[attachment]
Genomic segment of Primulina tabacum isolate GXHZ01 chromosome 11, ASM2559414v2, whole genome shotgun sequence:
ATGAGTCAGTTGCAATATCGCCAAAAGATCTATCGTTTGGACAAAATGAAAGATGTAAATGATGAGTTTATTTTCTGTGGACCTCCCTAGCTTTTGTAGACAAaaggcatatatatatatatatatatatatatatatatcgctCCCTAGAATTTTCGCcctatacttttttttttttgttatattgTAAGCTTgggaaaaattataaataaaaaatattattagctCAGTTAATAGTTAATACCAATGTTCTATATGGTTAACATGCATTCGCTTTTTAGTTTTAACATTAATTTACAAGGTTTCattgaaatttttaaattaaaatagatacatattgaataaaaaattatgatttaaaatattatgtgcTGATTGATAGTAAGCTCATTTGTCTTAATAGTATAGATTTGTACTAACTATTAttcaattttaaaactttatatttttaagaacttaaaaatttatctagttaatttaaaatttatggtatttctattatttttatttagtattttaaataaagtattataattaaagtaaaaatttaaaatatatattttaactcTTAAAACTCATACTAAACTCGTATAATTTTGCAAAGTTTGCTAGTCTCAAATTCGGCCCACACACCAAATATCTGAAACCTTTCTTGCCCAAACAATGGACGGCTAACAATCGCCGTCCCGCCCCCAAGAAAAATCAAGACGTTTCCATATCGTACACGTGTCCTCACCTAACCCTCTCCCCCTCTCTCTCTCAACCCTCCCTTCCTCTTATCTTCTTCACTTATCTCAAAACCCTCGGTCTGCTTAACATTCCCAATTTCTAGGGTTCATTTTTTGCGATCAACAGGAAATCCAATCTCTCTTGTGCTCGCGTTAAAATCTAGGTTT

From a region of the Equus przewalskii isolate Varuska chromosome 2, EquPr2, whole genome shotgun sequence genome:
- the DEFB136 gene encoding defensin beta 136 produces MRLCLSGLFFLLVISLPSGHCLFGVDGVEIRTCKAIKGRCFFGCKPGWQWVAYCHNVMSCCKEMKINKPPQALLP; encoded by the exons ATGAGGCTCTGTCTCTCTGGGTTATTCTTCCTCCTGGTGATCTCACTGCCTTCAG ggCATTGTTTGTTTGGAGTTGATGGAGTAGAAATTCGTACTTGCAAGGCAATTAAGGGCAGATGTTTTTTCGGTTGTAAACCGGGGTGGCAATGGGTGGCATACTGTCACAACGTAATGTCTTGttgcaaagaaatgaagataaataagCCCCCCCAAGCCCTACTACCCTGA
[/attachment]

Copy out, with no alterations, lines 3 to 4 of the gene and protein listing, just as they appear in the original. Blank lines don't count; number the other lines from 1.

From a region of the Equus przewalskii isolate Varuska chromosome 2, EquPr2, whole genome shotgun sequence genome:
- the DEFB136 gene encoding defensin beta 136 produces MRLCLSGLFFLLVISLPSGHCLFGVDGVEIRTCKAIKGRCFFGCKPGWQWVAYCHNVMSCCKEMKINKPPQALLP; encoded by the exons ATGAGGCTCTGTCTCTCTGGGTTATTCTTCCTCCTGGTGATCTCACTGCCTTCAG ggCATTGTTTGTTTGGAGTTGATGGAGTAGAAATTCGTACTTGCAAGGCAATTAAGGGCAGATGTTTTTTCGGTTGTAAACCGGGGTGGCAATGGGTGGCATACTGTCACAACGTAATGTCTTGttgcaaagaaatgaagataaataagCCCCCCCAAGCCCTACTACCCTGA